One of the major recent discoveries in molecular and cellular biology is that small double-stranded RNA molecules selectively turn off gene expression in all types of cell, a phenomenon known as RNA silencing. This discovery led to the development of RNA interference (known as RNAi) as a powerful research tool in the functional study of individual genes and their products, and in functional genomics. In RNAi, specific small double-stranded RNA molecules (small interfering RNAs or siRNAs) are introduced into cells to selectively silence certain genes.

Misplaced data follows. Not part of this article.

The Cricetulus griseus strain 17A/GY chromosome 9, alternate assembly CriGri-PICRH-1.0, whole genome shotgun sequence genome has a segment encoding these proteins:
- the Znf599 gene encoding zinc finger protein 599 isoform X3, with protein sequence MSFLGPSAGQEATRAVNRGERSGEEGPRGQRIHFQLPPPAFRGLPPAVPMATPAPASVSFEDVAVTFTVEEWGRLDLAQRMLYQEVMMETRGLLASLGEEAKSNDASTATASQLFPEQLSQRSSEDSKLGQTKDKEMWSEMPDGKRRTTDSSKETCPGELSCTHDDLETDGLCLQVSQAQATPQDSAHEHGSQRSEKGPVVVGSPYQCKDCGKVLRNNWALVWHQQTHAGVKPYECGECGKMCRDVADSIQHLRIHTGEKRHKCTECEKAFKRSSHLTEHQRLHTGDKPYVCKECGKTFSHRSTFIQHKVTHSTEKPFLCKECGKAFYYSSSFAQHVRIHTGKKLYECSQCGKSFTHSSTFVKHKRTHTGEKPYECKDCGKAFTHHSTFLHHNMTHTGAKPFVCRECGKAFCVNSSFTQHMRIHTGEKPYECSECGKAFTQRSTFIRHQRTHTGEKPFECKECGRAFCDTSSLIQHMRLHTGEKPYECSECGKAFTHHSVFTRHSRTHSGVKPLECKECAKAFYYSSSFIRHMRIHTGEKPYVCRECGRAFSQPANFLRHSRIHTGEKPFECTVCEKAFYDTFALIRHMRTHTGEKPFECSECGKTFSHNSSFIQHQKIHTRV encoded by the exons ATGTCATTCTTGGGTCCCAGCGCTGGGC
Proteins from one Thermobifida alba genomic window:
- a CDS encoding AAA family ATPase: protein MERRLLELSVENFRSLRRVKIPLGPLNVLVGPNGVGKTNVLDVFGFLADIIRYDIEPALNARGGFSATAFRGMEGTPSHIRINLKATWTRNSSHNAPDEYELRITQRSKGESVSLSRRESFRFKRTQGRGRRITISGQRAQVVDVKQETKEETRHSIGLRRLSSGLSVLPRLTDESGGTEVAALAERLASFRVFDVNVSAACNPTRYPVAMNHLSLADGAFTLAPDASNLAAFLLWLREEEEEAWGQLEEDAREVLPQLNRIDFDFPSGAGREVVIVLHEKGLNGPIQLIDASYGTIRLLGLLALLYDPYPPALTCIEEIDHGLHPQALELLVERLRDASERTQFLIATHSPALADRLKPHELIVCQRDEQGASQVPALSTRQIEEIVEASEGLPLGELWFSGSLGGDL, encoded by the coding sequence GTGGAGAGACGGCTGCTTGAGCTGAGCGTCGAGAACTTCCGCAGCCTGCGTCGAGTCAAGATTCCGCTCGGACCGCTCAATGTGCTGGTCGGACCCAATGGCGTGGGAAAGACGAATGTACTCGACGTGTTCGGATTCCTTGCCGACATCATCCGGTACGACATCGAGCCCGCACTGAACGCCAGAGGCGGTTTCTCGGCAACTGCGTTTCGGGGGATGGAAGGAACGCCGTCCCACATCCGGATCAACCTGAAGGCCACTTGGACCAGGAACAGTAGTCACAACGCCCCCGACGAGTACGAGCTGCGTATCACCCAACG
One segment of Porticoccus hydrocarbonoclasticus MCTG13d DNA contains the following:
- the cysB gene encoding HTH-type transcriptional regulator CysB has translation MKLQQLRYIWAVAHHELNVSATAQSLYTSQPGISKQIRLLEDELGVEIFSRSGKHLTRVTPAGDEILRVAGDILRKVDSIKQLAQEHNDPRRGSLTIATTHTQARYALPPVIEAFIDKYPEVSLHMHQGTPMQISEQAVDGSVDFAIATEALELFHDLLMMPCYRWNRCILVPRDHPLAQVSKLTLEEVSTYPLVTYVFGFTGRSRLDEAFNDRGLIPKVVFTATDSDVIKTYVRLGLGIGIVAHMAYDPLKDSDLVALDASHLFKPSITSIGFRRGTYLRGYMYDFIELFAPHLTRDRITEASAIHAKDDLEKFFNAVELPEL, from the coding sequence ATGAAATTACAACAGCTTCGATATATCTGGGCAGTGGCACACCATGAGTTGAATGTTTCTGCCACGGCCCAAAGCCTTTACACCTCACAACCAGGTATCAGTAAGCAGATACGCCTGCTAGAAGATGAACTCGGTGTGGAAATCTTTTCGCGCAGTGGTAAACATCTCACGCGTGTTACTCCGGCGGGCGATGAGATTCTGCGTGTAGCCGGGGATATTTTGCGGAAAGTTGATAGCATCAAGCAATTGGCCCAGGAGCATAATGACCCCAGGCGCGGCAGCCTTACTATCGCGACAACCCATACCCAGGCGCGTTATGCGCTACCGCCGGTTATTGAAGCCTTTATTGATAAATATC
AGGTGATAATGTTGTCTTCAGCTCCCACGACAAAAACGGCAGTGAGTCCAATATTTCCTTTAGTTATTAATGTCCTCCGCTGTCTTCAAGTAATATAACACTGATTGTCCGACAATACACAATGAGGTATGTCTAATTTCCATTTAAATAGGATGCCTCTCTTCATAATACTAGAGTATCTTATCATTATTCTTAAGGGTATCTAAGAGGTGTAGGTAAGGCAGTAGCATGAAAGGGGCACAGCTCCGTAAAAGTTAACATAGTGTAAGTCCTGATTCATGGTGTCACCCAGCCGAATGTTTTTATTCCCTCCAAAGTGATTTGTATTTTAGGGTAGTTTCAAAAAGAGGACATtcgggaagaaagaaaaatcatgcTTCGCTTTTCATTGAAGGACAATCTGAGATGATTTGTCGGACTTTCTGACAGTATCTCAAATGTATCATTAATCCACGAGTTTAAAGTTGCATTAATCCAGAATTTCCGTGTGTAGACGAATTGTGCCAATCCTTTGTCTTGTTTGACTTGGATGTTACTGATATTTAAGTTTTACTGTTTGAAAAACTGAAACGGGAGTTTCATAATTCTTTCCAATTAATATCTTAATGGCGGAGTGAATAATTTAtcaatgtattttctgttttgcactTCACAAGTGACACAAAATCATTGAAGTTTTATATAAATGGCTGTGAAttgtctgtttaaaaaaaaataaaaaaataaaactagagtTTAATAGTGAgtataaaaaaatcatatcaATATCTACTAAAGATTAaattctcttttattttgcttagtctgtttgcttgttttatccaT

RNAi covers the basic concepts and mechanisms of RNAi, transfection of cells with siRNAs, the design and validation of RNAi reagents, RNAi techniques in different organisms, large-scale RNAi screening, applications of RNAi in drug discovery, and potential uses of RNAi as a therapeutic agent. A key feature of RNAi is the highlighting of the pitfalls that can occur and how to minimize them. The book also contains a complete list of abbreviations.